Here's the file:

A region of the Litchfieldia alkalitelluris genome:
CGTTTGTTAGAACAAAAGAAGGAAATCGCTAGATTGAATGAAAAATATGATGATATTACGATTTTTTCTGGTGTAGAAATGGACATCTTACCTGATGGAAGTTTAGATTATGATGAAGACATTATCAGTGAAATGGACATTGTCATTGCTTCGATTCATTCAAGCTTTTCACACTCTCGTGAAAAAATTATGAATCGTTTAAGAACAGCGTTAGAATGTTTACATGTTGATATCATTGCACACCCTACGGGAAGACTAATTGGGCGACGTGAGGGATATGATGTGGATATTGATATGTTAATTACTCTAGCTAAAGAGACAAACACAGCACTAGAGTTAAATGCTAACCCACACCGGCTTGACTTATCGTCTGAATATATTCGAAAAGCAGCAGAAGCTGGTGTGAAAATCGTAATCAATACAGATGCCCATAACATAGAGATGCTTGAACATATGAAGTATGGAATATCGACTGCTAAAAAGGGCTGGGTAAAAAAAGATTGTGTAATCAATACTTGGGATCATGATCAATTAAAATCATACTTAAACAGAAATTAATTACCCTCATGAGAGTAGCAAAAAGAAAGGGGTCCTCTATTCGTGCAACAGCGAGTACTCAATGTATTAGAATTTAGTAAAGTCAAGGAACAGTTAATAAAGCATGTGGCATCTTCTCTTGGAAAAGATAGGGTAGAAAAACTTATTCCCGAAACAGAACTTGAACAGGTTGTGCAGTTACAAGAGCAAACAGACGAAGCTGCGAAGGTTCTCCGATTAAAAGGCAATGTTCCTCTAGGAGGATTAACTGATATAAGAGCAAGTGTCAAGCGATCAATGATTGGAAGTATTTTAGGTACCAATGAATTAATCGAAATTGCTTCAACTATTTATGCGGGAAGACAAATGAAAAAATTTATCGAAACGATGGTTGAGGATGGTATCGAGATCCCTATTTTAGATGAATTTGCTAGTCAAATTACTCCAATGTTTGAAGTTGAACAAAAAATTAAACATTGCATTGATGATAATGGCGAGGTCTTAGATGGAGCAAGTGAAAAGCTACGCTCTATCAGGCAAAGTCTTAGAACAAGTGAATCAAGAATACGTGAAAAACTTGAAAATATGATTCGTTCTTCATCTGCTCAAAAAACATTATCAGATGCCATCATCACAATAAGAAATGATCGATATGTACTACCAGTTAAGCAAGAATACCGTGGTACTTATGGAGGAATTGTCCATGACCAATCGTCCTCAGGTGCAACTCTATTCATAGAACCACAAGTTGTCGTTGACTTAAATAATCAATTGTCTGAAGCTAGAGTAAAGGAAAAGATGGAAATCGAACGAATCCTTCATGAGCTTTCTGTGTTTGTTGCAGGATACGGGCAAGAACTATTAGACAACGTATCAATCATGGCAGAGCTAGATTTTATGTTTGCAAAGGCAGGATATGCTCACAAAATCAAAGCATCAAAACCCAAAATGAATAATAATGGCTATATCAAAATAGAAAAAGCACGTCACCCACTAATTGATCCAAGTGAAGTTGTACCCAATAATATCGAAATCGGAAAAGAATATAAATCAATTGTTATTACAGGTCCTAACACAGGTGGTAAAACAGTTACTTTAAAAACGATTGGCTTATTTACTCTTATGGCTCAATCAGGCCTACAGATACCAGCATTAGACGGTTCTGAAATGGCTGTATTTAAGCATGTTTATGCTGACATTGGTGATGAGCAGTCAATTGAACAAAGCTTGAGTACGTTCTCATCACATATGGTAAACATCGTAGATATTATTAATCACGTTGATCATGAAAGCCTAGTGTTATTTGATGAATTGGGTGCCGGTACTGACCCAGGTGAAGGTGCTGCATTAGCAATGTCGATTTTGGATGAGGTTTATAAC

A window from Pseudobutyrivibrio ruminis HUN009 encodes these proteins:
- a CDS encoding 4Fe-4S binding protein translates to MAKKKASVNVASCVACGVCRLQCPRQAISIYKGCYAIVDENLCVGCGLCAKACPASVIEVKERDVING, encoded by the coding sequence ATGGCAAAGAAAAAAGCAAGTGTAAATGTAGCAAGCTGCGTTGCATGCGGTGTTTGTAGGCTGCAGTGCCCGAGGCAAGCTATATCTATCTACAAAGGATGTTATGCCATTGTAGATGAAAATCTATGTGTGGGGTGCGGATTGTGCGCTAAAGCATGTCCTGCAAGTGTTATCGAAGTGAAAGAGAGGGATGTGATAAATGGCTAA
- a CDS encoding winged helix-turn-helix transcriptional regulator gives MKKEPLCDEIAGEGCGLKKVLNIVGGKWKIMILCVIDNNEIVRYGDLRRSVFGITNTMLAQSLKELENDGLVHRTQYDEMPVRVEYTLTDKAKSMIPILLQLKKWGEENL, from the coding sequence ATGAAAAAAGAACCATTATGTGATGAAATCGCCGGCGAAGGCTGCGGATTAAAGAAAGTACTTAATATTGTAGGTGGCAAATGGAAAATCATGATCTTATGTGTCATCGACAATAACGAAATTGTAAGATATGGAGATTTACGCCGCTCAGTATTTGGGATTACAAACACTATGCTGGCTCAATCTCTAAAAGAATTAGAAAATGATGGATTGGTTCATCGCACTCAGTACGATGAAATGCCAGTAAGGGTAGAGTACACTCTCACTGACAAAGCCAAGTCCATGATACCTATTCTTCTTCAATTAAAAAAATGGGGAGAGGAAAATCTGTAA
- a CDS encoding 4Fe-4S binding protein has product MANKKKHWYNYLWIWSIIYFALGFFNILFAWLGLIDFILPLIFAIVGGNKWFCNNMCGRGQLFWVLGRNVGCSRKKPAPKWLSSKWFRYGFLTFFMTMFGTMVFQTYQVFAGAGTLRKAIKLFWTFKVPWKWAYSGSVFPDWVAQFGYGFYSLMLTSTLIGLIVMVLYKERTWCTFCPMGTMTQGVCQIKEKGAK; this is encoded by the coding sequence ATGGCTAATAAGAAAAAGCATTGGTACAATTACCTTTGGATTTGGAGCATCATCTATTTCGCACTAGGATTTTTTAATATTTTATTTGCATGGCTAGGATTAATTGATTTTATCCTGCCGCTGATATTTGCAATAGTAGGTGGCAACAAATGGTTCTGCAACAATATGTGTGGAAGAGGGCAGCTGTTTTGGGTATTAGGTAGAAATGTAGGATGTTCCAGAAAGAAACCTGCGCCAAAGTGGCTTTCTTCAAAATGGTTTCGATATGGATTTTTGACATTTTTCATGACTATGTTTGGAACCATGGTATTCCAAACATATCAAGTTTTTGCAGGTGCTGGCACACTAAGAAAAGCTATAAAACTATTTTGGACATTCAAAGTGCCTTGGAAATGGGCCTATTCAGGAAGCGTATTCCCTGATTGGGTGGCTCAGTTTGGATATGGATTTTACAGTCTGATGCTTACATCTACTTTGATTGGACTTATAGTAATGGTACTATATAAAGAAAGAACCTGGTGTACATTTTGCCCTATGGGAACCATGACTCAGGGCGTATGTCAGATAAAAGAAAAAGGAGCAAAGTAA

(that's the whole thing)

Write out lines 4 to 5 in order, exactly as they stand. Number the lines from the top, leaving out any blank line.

- a CDS encoding 4Fe-4S binding protein translates to MAKKKASVNVASCVACGVCRLQCPRQAISIYKGCYAIVDENLCVGCGLCAKACPASVIEVKERDVING, encoded by the coding sequence ATGGCAAAGAAAAAAGCAAGTGTAAATGTAGCAAGCTGCGTTGCATGCGGTGTTTGTAGGCTGCAGTGCCCGAGGCAAGCTATATCTATCTACAAAGGATGTTATGCCATTGTAGATGAAAATCTATGTGTGGGGTGCGGATTGTGCGCTAAAGCATGTCCTGCAAGTGTTATCGAAGTGAAAGAGAGGGATGTGATAAATGGCTAA
- a CDS encoding winged helix-turn-helix transcriptional regulator gives MKKEPLCDEIAGEGCGLKKVLNIVGGKWKIMILCVIDNNEIVRYGDLRRSVFGITNTMLAQSLKELENDGLVHRTQYDEMPVRVEYTLTDKAKSMIPILLQLKKWGEENL, from the coding sequence ATGAAAAAAGAACCATTATGTGATGAAATCGCCGGCGAAGGCTGCGGATTAAAGAAAGTACTTAATATTGTAGGTGGCAAATGGAAAATCATGATCTTATGTGTCATCGACAATAACGAAATTGTAAGATATGGAGATTTACGCCGCTCAGTATTTGGGATTACAAACACTATGCTGGCTCAATCTCTAAAAGAATTAGAAAATGATGGATTGGTTCATCGCACTCAGTACGATGAAATGCCAGTAAGGGTAGAGTACACTCTCACTGACAAAGCCAAGTCCATGATACCTATTCTTCTTCAATTAAAAAAATGGGGAGAGGAAAATCTGTAA